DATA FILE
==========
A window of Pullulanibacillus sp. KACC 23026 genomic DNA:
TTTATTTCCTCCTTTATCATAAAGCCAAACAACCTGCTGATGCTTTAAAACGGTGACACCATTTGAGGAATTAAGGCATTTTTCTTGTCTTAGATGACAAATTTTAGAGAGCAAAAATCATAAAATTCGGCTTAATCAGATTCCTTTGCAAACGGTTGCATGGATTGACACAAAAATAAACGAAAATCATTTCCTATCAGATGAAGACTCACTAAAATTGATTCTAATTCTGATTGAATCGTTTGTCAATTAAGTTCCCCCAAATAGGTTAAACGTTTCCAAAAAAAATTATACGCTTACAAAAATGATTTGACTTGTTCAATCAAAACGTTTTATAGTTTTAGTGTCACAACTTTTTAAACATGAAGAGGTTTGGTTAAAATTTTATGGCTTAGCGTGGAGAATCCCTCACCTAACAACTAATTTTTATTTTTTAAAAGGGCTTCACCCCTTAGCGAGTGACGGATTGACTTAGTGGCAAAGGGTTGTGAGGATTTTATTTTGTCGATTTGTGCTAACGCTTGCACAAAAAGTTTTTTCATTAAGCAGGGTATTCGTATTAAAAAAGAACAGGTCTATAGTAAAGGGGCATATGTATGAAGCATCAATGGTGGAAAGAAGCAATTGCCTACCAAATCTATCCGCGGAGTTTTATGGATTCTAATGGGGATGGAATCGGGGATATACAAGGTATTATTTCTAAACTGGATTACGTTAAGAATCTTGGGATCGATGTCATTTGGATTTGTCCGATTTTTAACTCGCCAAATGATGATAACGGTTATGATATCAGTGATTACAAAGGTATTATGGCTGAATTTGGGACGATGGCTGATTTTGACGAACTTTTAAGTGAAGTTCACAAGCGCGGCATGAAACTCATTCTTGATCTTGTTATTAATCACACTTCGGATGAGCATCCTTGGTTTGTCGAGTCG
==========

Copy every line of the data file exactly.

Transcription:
A window of Pullulanibacillus sp. KACC 23026 genomic DNA:
TTTATTTCCTCCTTTATCATAAAGCCAAACAACCTGCTGATGCTTTAAAACGGTGACACCATTTGAGGAATTAAGGCATTTTTCTTGTCTTAGATGACAAATTTTAGAGAGCAAAAATCATAAAATTCGGCTTAATCAGATTCCTTTGCAAACGGTTGCATGGATTGACACAAAAATAAACGAAAATCATTTCCTATCAGATGAAGACTCACTAAAATTGATTCTAATTCTGATTGAATCGTTTGTCAATTAAGTTCCCCCAAATAGGTTAAACGTTTCCAAAAAAAATTATACGCTTACAAAAATGATTTGACTTGTTCAATCAAAACGTTTTATAGTTTTAGTGTCACAACTTTTTAAACATGAAGAGGTTTGGTTAAAATTTTATGGCTTAGCGTGGAGAATCCCTCACCTAACAACTAATTTTTATTTTTTAAAAGGGCTTCACCCCTTAGCGAGTGACGGATTGACTTAGTGGCAAAGGGTTGTGAGGATTTTATTTTGTCGATTTGTGCTAACGCTTGCACAAAAAGTTTTTTCATTAAGCAGGGTATTCGTATTAAAAAAGAACAGGTCTATAGTAAAGGGGCATATGTATGAAGCATCAATGGTGGAAAGAAGCAATTGCCTACCAAATCTATCCGCGGAGTTTTATGGATTCTAATGGGGATGGAATCGGGGATATACAAGGTATTATTTCTAAACTGGATTACGTTAAGAATCTTGGGATCGATGTCATTTGGATTTGTCCGATTTTTAACTCGCCAAATGATGATAACGGTTATGATATCAGTGATTACAAAGGTATTATGGCTGAATTTGGGACGATGGCTGATTTTGACGAACTTTTAAGTGAAGTTCACAAGCGCGGCATGAAACTCATTCTTGATCTTGTTATTAATCACACTTCGGATGAGCATCCTTGGTTTGTCGAGTCG